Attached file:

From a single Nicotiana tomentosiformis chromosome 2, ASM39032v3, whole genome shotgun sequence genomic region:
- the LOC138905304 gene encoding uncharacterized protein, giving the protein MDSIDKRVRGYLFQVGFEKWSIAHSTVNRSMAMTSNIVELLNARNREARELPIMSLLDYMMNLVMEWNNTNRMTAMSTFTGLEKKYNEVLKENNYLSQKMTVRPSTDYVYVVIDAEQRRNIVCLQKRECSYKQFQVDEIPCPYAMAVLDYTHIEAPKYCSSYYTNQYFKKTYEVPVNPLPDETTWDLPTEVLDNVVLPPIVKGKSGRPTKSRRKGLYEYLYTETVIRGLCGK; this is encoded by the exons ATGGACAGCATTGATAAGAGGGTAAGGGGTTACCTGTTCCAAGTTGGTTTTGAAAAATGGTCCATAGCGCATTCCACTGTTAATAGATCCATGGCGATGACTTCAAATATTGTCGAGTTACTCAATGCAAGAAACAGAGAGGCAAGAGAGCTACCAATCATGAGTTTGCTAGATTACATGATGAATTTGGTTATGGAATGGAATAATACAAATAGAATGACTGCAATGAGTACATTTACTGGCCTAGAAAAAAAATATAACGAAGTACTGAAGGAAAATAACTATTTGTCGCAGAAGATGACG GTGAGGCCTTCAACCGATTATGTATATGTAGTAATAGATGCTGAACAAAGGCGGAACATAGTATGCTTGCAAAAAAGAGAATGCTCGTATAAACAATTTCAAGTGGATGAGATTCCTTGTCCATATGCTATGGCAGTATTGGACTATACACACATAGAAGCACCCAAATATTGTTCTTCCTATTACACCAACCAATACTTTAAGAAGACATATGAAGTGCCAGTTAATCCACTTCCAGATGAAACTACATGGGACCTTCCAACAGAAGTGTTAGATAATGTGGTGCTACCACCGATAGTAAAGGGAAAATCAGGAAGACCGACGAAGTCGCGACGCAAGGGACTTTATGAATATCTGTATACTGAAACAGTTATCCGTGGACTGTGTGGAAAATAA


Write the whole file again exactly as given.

From a single Nicotiana tomentosiformis chromosome 2, ASM39032v3, whole genome shotgun sequence genomic region:
- the LOC138905304 gene encoding uncharacterized protein, giving the protein MDSIDKRVRGYLFQVGFEKWSIAHSTVNRSMAMTSNIVELLNARNREARELPIMSLLDYMMNLVMEWNNTNRMTAMSTFTGLEKKYNEVLKENNYLSQKMTVRPSTDYVYVVIDAEQRRNIVCLQKRECSYKQFQVDEIPCPYAMAVLDYTHIEAPKYCSSYYTNQYFKKTYEVPVNPLPDETTWDLPTEVLDNVVLPPIVKGKSGRPTKSRRKGLYEYLYTETVIRGLCGK; this is encoded by the exons ATGGACAGCATTGATAAGAGGGTAAGGGGTTACCTGTTCCAAGTTGGTTTTGAAAAATGGTCCATAGCGCATTCCACTGTTAATAGATCCATGGCGATGACTTCAAATATTGTCGAGTTACTCAATGCAAGAAACAGAGAGGCAAGAGAGCTACCAATCATGAGTTTGCTAGATTACATGATGAATTTGGTTATGGAATGGAATAATACAAATAGAATGACTGCAATGAGTACATTTACTGGCCTAGAAAAAAAATATAACGAAGTACTGAAGGAAAATAACTATTTGTCGCAGAAGATGACG GTGAGGCCTTCAACCGATTATGTATATGTAGTAATAGATGCTGAACAAAGGCGGAACATAGTATGCTTGCAAAAAAGAGAATGCTCGTATAAACAATTTCAAGTGGATGAGATTCCTTGTCCATATGCTATGGCAGTATTGGACTATACACACATAGAAGCACCCAAATATTGTTCTTCCTATTACACCAACCAATACTTTAAGAAGACATATGAAGTGCCAGTTAATCCACTTCCAGATGAAACTACATGGGACCTTCCAACAGAAGTGTTAGATAATGTGGTGCTACCACCGATAGTAAAGGGAAAATCAGGAAGACCGACGAAGTCGCGACGCAAGGGACTTTATGAATATCTGTATACTGAAACAGTTATCCGTGGACTGTGTGGAAAATAA